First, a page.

*insert a paragraph of me whittling on about how great Ben and I’s holiday to Cape Verde was, blah blah blah*
A huge contributing factor to why I wanted to go back to Cape Verde in all honesty was because we missed the loggerhead turtle experience last year by ONE day. People were setting off on the excursion the same evening that we were leaving to come home. And my lil heart shattered.
Boa Vista is a huge breeding ground for many types of sea turtles, but especially the loggerhead turtles. However, they’re facing some real trouble due to global warming. The nest of baby turtles is laid in a deep trench in the sand, the gender of the entire nest is dependant on the temperature of the sand as they’re incubating in it.
Cooler sands create baby girls, and warmer sands create baby boys. So as the temperature rises as the world heats up, it’s becoming a bit of a sausage party. Meaning intervention is desperately needed. As well as ensuring that the babies are not discovered and eaten by crabs or disrupted and sold illegally by people.
To get a real insight into what the volunteers and workers do at the nature reserve, the excursion is after dark, coming onto the beach, watching the turtles come onto the shore, dig their holes and lay their eggs and go back into the ocean. And then to see and hold (eek) newly hatched babies before they’re released into the wild.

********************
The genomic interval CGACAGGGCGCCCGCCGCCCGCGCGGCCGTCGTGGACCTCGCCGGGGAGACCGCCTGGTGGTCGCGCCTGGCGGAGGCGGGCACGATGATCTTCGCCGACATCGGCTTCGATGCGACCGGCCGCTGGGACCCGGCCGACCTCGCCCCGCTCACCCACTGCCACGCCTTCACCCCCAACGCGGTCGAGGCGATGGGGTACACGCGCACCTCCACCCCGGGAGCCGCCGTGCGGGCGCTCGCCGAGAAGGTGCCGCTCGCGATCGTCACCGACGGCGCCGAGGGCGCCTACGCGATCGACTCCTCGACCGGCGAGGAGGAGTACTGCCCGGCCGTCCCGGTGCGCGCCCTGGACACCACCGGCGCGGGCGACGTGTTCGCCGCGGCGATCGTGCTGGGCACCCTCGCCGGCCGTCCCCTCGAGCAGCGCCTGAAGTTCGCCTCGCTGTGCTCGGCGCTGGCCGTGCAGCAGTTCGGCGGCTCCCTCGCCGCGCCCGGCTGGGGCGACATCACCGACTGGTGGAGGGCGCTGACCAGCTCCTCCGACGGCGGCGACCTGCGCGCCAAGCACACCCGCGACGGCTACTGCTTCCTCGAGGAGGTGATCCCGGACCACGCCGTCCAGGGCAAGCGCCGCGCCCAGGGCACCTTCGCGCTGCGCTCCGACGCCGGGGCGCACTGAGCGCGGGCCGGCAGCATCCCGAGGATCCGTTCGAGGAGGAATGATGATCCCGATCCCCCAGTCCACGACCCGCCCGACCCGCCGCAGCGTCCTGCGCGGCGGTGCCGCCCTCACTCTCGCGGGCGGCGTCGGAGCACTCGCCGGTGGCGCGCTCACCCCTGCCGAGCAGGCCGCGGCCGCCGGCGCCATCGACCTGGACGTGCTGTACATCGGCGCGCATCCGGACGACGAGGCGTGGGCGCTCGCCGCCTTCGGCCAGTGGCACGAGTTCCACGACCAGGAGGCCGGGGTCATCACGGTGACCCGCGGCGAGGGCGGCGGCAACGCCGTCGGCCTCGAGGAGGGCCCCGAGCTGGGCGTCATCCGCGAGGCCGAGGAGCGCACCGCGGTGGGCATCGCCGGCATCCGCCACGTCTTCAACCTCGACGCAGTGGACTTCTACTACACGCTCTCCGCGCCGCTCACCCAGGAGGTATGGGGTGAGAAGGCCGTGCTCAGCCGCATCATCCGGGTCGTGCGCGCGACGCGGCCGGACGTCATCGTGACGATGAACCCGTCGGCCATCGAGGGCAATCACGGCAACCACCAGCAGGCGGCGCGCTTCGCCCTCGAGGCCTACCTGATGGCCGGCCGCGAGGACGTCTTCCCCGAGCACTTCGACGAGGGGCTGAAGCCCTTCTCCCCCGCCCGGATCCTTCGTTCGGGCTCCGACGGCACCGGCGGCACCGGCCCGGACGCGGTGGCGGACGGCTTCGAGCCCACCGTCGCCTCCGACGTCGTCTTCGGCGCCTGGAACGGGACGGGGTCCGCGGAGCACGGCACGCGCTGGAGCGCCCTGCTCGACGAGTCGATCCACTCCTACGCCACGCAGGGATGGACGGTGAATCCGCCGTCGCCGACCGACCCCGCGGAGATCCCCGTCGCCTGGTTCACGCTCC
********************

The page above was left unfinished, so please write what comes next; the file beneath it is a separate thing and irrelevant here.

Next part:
The expectant mothers drag themselves onto the beach to lay their eggs and then use the moonlight to find their way back to the sea. Meaning that the flash of cameras can disorientate them and they can become lost and actually die. So, you guessed it. Cameras were strictly forbidden.
And I’ll be honest, as gross and icky as it is, I actually contemplated not going on the excursion if I couldn’t document the experience. I mean they’re turtles, of course I wanted a keep sake other than memories, it was a 3 hour round trip to get to the site and back and it wasn’t a cheap trip. But mainly as someone who is pretty bloody active on socials and Instagram especially. A photo of such a magical experience is the kind of content gold that I dream of. Vom at me.
Regardless of this first world problem set back, we went. We sat in the back of a jeep for an hour and a half and got thrown about as for 90% of the journey there were no roads. Numb bums galore. We arrived at the ‘headqarters’, which was a sizeable tent with all their equipment inside and almost immediately we were told that several turtles had started their way up the beach. Fast forward a 10 minute walk and there we were, stood directly behind 2 turtles laying their eggs under a starry sky.
It was honestly incredibly just how big these creatures were, how fast they could move across the sand and just how many eggs they laid in each nest. We watched a turtle give birth to at least 70 eggs, giving birth to 1 baby sounds traumatic enough, let alone close to triple figures with an audience.